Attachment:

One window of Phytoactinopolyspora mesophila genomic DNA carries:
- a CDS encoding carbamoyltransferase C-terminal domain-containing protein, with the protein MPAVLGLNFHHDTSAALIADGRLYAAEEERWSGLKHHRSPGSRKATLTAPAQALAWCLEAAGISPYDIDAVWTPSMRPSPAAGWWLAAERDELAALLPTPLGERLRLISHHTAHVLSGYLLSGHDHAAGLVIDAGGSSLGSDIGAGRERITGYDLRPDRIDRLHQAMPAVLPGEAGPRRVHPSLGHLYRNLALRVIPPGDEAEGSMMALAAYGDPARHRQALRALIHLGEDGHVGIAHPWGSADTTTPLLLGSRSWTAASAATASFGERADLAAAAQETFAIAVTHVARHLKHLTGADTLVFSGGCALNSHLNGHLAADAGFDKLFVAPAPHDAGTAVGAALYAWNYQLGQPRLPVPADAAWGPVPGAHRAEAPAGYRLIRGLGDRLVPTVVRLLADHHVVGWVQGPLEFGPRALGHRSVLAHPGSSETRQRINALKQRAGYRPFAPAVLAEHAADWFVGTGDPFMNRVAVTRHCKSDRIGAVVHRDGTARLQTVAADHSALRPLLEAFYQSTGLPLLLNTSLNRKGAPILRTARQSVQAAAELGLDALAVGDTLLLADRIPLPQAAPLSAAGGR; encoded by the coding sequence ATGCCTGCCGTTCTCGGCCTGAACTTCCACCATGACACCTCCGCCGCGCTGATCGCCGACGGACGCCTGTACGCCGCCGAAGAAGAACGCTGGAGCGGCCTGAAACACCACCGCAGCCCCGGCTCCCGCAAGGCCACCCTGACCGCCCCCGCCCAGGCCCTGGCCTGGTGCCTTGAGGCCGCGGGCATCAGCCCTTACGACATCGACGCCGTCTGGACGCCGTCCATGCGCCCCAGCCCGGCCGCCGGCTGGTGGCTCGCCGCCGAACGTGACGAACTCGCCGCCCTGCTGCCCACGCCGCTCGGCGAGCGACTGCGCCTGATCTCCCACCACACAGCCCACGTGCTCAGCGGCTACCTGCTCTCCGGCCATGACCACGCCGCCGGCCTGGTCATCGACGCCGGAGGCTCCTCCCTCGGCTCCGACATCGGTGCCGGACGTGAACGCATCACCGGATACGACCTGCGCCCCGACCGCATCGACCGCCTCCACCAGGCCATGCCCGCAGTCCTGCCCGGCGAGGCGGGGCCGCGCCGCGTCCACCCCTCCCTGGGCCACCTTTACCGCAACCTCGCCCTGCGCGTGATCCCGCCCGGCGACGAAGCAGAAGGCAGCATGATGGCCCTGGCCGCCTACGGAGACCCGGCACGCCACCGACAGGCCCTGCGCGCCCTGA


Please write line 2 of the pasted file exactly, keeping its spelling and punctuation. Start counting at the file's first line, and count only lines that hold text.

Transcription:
- a CDS encoding carbamoyltransferase C-terminal domain-containing protein, with the protein MPAVLGLNFHHDTSAALIADGRLYAAEEERWSGLKHHRSPGSRKATLTAPAQALAWCLEAAGISPYDIDAVWTPSMRPSPAAGWWLAAERDELAALLPTPLGERLRLISHHTAHVLSGYLLSGHDHAAGLVIDAGGSSLGSDIGAGRERITGYDLRPDRIDRLHQAMPAVLPGEAGPRRVHPSLGHLYRNLALRVIPPGDEAEGSMMALAAYGDPARHRQALRALIHLGEDGHVGIAHPWGSADTTTPLLLGSRSWTAASAATASFGERADLAAAAQETFAIAVTHVARHLKHLTGADTLVFSGGCALNSHLNGHLAADAGFDKLFVAPAPHDAGTAVGAALYAWNYQLGQPRLPVPADAAWGPVPGAHRAEAPAGYRLIRGLGDRLVPTVVRLLADHHVVGWVQGPLEFGPRALGHRSVLAHPGSSETRQRINALKQRAGYRPFAPAVLAEHAADWFVGTGDPFMNRVAVTRHCKSDRIGAVVHRDGTARLQTVAADHSALRPLLEAFYQSTGLPLLLNTSLNRKGAPILRTARQSVQAAAELGLDALAVGDTLLLADRIPLPQAAPLSAAGGR; encoded by the coding sequence ATGCCTGCCGTTCTCGGCCTGAACTTCCACCATGACACCTCCGCCGCGCTGATCGCCGACGGACGCCTGTACGCCGCCGAAGAAGAACGCTGGAGCGGCCTGAAACACCACCGCAGCCCCGGCTCCCGCAAGGCCACCCTGACCGCCCCCGCCCAGGCCCTGGCCTGGTGCCTTGAGGCCGCGGGCATCAGCCCTTACGACATCGACGCCGTCTGGACGCCGTCCATGCGCCCCAGCCCGGCCGCCGGCTGGTGGCTCGCCGCCGAACGTGACGAACTCGCCGCCCTGCTGCCCACGCCGCTCGGCGAGCGACTGCGCCTGATCTCCCACCACACAGCCCACGTGCTCAGCGGCTACCTGCTCTCCGGCCATGACCACGCCGCCGGCCTGGTCATCGACGCCGGAGGCTCCTCCCTCGGCTCCGACATCGGTGCCGGACGTGAACGCATCACCGGATACGACCTGCGCCCCGACCGCATCGACCGCCTCCACCAGGCCATGCCCGCAGTCCTGCCCGGCGAGGCGGGGCCGCGCCGCGTCCACCCCTCCCTGGGCCACCTTTACCGCAACCTCGCCCTGCGCGTGATCCCGCCCGGCGACGAAGCAGAAGGCAGCATGATGGCCCTGGCCGCCTACGGAGACCCGGCACGCCACCGACAGGCCCTGCGCGCCCTGA